by Inlander Staff & r & & r & Best Proofreader Who Isn't Old Enough to Drive & r & After canvassing a dozen middle schools in our area, one clear candidate for the informal title of Best Kid Speller emerged: Sarah LeRoy, an eighth-grader at Coeur d'Alene Charter Academy. Sarah got a head start on the world of orthography: Her father Gino, a native of Switzerland, is an expert in linguistics who's been reading and singing to her in French, German, Spanish and Italian since she was a baby. At Charter, she's studying Latin.
OK, so she knows a few word roots. But it's not as if she'd won the official Inlander spelling bee or anything (mostly because there isn't one). So we decided to put Sarah, age 13, to the test.
Spell hemm-uh-ridge. Slow but sure: h-e-m-o-r-r-h-a-g-e. "Diphtheria." Tough word. She missed the silent "h." But then she rattled off, in order, "fuchsia," "uvula," "coxswain" (giving a correct alternate spelling as well) and "roux."
Sarah won a multi-school spelling bee in the CdA area by correctly spelling such words as "silhouette," "mnemonically" and "Pantagruelism." She claims not to have misspelled any words on a school essay since the second grade, when she misplaced the apostrophe in "don't." (It's been driving her nuts ever since.) Yes, she uses spell-check. Yes, her parents proofread her essays. Still, when other folks fall into spelling traps, she doesn't roll her eyes. "But I definitely notice," says Sarah, "when someone writes 'conscience' for 'conscious' and vice versa."
Get me the copy desk. I've got a 13-year-old here who spells better than the rest of you guys put together. -- Michael Bowen
Best Head Decorator and Amateur Phrenologist & r & You don't walk into Wolf's Hattery and ask for just any old hat. You've got some decisions to make, pardner. You've got your brim width and your crown height. Wool felt, fur felt, percentage of beaver. And Dave Wolf doesn't just take your hat size. He's got an antique contraption called a conformateur -- lots of adjustable pins, looks like a medieval torture device -- that corresponds exactly to the curvature of your noggin. Colors range from black to "High Sierra" to cream. Two crowns, single-slit, C-pinch or diamond? The Tom Mix, the Hopalong or the steep-slope Gus?
The center of the Washington state haberdashery universe, it turns out, is on Northwest Boulevard. When their customers want hats cleaned and reblocked, men's clothing stores and Western stores around here -- even the national chains, even Byrnie Utz, the well-known hat store on Union Street in Seattle -- send their business to Dave Wolf.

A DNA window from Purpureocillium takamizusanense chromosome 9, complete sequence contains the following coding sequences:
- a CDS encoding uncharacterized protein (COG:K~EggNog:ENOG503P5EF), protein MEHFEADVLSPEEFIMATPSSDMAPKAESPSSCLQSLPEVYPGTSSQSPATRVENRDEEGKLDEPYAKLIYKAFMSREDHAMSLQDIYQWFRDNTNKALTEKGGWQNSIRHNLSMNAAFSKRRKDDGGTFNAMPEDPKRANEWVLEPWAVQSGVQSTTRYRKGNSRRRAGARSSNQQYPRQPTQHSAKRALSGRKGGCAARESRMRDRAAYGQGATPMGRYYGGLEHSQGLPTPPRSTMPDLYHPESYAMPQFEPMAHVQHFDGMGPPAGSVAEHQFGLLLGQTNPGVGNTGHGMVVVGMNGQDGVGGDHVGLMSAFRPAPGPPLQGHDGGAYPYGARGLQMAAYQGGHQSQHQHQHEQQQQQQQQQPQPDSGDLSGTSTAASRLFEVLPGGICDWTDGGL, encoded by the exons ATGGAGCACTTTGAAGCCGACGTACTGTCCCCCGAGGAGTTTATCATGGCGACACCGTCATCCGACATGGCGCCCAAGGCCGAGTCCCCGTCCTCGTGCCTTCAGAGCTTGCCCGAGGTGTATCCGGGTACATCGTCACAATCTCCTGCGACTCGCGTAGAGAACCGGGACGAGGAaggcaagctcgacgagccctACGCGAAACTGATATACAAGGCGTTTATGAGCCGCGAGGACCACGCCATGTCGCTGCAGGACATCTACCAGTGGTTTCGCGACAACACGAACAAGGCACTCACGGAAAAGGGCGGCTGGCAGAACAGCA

Most custom hat makers, says Wolf, "have maybe 50" blocks -- the oval chunks of polished wood that are used to give hat crowns their exact shape. Wolf has hundreds of them. He also has four antique crown iron machines (for ironing felt onto those wooden molds).
About 70 percent of Wolf's hat sales are in cowboy hats; the other 30 percent are in dress styles -- fedoras, derbies, homburgs, Australian hats, Oxford cloth caps.
Says Wolf, "Typical guy who comes in here, wearing a Stetson in basic black, cost him about $160 -- they're what you call a 4X ... that's five or 10 percent beaver. But I've had cowboys come in here, and they look like they don't have a penny to their name, but they'll spend $800 on a custom hat."
Dave Wolf has a nice C-pinch Stetson with a four-inch brim in "caribou" that he'd love to sell you. -- Michael Bowen
Best Endangered Species & r & Spotted owl? Fairy shrimp? Maytag repair man? Ha! Try being an Idaho Democrat. "We are even on a lower level than the caribou," says Buell Hollister, a farmer and Democratic Party stalwart who lives near Hauser Lake. As with salmon, North Idaho was choked with Democrats back in the day. "When we moved here in 1960, you couldn't get elected as a Republican," Hollister says. Today there is one North Idaho Democrat in the Legislature. The decline was subtle and habitat-related: an invasive species. "There's been an influx of Southern Californians, almost all from Orange County. It's a noxious, you might say, noxious invasive species," Hollister says, stretching out "noxious" to three strong syllables. He sees hope -- as in the strong local uproar over Bush plans to sell off forest land -- but recovery is still a long way off. (KT)
Best Literary Celebrity to Reclaim as Our Own & r & Careful readers of Dashiell Hammett's pulp fiction will recall a passing mention of Spokane and the Davenport Hotel in The Maltese Falcon. Although the historical record is thin, the speculation is that Hammett spent a good part of 1921 here. In those days, he was a Pinkerton detective -- a cop for hire -- and many of his experiences as a "Pink" informed his famous characters, like the Continental Op and Sam Spade. It's not clear, but he may have either worked at the Davenport or just hung out there -- later in life, he did admit to buying books at a Spokane bookstore called Iva's. It's high time we reclaimed his brief tenure here; an appropriately seedy watering hole would do. Call it Dash's. (TSM)